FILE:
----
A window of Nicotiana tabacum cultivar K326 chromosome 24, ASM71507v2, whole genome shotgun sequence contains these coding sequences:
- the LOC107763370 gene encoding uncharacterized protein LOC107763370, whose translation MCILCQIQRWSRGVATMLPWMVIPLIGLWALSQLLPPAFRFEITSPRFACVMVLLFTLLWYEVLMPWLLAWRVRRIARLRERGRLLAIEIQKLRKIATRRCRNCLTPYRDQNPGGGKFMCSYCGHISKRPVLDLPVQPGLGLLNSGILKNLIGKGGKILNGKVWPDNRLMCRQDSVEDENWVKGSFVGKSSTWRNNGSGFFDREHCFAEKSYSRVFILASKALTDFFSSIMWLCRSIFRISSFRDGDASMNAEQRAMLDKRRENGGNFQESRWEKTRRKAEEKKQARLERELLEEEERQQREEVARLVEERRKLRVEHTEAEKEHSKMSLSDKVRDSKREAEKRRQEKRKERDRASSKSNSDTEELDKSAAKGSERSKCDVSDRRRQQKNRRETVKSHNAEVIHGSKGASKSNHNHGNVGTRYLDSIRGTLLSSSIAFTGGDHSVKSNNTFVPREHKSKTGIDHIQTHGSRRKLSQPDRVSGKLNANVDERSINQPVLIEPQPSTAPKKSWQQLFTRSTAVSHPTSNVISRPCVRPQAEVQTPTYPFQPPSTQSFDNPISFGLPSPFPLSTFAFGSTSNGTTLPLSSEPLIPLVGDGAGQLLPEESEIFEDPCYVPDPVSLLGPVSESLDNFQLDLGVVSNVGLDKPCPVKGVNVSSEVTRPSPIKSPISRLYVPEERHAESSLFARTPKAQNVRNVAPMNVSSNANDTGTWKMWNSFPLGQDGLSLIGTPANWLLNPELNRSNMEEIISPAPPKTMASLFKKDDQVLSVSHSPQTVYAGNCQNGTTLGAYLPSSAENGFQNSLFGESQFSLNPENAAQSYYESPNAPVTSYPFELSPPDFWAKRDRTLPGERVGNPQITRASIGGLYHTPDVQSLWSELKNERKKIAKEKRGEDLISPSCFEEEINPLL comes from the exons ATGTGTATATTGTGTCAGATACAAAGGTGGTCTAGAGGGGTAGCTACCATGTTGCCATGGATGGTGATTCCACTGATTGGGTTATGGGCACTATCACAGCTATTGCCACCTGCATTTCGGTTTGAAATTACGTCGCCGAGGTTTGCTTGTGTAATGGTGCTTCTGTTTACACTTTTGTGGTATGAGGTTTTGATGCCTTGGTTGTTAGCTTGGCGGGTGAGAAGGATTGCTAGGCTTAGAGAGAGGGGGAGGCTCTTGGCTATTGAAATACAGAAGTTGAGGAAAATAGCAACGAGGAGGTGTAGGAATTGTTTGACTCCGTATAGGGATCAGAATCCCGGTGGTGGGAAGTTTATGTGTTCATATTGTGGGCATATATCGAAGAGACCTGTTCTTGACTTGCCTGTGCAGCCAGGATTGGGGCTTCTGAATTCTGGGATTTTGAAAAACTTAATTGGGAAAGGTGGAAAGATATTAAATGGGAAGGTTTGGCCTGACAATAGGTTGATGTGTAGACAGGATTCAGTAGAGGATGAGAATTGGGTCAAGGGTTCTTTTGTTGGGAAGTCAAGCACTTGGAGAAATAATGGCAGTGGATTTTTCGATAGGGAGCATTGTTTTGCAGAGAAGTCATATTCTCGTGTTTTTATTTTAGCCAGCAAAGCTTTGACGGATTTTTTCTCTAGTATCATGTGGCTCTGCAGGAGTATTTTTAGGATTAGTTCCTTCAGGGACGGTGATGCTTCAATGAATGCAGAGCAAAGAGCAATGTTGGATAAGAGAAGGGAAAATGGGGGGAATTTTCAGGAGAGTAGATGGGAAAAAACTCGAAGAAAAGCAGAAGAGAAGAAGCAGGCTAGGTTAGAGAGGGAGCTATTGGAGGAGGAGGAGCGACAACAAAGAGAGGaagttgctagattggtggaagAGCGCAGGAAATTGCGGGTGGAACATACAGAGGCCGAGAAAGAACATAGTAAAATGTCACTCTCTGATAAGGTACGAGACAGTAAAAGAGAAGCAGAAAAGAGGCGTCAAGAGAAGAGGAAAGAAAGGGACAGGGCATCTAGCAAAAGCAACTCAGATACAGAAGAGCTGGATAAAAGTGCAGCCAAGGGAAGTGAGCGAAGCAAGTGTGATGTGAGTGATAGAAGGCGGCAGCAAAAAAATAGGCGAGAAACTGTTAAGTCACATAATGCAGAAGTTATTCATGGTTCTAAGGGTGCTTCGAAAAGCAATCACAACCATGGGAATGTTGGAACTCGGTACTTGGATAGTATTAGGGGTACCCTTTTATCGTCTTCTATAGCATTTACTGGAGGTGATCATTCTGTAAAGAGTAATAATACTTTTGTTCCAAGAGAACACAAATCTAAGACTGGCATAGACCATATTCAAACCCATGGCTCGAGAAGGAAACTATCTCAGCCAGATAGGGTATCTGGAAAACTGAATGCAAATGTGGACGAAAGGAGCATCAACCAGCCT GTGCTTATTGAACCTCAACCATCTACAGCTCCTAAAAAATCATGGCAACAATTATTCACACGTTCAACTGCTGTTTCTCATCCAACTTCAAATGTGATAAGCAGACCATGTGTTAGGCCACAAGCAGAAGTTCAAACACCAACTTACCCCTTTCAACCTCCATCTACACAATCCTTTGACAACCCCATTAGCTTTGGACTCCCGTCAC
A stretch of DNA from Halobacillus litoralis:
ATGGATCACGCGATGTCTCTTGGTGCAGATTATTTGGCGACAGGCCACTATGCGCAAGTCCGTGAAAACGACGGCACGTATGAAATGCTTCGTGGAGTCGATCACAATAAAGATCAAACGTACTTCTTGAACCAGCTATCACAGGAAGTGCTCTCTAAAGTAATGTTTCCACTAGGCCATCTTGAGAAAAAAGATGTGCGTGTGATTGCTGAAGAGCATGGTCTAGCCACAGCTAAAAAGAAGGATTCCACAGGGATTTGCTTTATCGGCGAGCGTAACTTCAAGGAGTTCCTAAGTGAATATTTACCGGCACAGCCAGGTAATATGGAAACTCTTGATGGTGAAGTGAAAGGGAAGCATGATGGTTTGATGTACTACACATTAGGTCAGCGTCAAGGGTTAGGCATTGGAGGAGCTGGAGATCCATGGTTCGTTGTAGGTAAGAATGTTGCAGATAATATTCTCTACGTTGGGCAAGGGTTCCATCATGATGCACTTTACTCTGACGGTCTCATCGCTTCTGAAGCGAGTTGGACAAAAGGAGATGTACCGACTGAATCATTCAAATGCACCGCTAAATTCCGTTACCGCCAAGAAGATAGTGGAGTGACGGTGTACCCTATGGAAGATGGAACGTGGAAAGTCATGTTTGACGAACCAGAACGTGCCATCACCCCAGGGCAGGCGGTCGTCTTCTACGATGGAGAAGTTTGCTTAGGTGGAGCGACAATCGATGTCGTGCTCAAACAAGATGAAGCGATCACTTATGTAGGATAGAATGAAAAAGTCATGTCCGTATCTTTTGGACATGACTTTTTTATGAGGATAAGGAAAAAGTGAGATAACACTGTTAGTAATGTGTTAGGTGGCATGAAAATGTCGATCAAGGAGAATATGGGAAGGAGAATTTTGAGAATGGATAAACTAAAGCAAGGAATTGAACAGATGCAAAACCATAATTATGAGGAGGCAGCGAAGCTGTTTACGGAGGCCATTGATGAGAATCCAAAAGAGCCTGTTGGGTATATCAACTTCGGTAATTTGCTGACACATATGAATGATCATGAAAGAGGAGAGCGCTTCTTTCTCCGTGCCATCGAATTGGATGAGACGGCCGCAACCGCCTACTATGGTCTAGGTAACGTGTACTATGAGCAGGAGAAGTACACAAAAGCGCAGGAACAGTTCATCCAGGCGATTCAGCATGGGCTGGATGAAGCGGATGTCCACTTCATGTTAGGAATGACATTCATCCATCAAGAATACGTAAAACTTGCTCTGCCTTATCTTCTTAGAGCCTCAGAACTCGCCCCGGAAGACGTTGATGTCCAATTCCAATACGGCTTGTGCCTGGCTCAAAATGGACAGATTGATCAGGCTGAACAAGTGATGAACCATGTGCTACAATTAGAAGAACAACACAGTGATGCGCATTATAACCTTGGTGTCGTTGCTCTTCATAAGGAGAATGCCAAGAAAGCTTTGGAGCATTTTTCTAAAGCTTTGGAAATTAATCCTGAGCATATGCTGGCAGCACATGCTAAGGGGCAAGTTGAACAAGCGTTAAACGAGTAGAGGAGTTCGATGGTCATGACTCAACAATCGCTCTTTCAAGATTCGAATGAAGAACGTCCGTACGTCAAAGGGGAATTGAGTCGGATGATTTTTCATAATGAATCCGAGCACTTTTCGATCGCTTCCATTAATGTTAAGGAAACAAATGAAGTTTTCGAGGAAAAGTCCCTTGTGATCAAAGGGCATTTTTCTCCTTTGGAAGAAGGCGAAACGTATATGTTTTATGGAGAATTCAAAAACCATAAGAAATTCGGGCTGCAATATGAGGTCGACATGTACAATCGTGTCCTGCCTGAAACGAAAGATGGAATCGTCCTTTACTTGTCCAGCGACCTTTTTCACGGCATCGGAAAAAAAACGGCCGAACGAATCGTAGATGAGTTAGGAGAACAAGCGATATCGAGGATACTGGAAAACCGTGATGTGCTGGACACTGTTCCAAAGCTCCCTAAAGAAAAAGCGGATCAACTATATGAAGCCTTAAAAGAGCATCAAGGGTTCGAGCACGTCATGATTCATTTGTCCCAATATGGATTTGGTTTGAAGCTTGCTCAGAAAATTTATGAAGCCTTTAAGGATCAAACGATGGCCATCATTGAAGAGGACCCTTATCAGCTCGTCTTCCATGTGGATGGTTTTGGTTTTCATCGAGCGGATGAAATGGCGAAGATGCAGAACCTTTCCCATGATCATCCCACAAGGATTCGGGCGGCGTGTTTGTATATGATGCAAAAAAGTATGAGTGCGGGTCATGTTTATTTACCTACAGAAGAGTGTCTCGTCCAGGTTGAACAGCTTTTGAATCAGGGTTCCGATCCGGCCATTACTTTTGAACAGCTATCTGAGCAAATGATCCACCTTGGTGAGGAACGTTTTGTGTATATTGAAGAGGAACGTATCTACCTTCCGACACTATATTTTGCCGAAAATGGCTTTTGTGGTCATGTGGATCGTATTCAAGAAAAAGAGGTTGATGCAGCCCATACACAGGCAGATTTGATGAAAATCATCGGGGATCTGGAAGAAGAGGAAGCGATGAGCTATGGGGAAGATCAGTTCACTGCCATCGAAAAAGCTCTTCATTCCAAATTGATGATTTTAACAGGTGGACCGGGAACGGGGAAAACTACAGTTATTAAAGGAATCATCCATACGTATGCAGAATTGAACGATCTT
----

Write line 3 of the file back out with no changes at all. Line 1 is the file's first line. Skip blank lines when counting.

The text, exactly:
A stretch of DNA from Halobacillus litoralis: